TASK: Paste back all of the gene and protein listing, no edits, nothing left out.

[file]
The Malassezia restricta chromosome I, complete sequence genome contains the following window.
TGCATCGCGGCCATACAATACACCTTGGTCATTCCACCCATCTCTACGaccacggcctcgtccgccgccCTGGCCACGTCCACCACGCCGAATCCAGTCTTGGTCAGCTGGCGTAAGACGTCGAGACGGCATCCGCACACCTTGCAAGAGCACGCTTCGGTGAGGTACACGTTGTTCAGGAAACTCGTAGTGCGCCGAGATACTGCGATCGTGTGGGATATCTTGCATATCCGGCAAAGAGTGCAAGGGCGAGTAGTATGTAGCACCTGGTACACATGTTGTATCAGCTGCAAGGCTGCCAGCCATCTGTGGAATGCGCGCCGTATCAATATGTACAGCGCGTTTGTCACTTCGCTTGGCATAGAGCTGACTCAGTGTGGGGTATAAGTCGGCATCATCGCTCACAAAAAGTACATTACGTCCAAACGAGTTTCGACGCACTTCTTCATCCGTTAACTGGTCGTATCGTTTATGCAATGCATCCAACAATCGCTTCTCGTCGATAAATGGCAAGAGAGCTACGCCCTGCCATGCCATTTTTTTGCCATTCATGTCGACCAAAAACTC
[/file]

The Malassezia restricta chromosome I, complete sequence genome contains the following window.
TGCATCGCGGCCATACAATACACCTTGGTCATTCCACCCATCTCTACGaccacggcctcgtccgccgccCTGGCCACGTCCACCACGCCGAATCCAGTCTTGGTCAGCTGGCGTAAGACGTCGAGACGGCATCCGCACACCTTGCAAGAGCACGCTTCGGTGAGGTACACGTTGTTCAGGAAACTCGTAGTGCGCCGAGATACTGCGATCGTGTGGGATATCTTGCATATCCGGCAAAGAGTGCAAGGGCGAGTAGTATGTAGCACCTGGTACACATGTTGTATCAGCTGCAAGGCTGCCAGCCATCTGTGGAATGCGCGCCGTATCAATATGTACAGCGCGTTTGTCACTTCGCTTGGCATAGAGCTGACTCAGTGTGGGGTATAAGTCGGCATCATCGCTCACAAAAAGTACATTACGTCCAAACGAGTTTCGACGCACTTCTTCATCCGTTAACTGGTCGTATCGTTTATGCAATGCATCCAACAATCGCTTCTCGTCGATAAATGGCAAGAGAGCTACGCCCTGCCATGCCATTTTTTTGCCATTCATGTCGACCAAAAACTC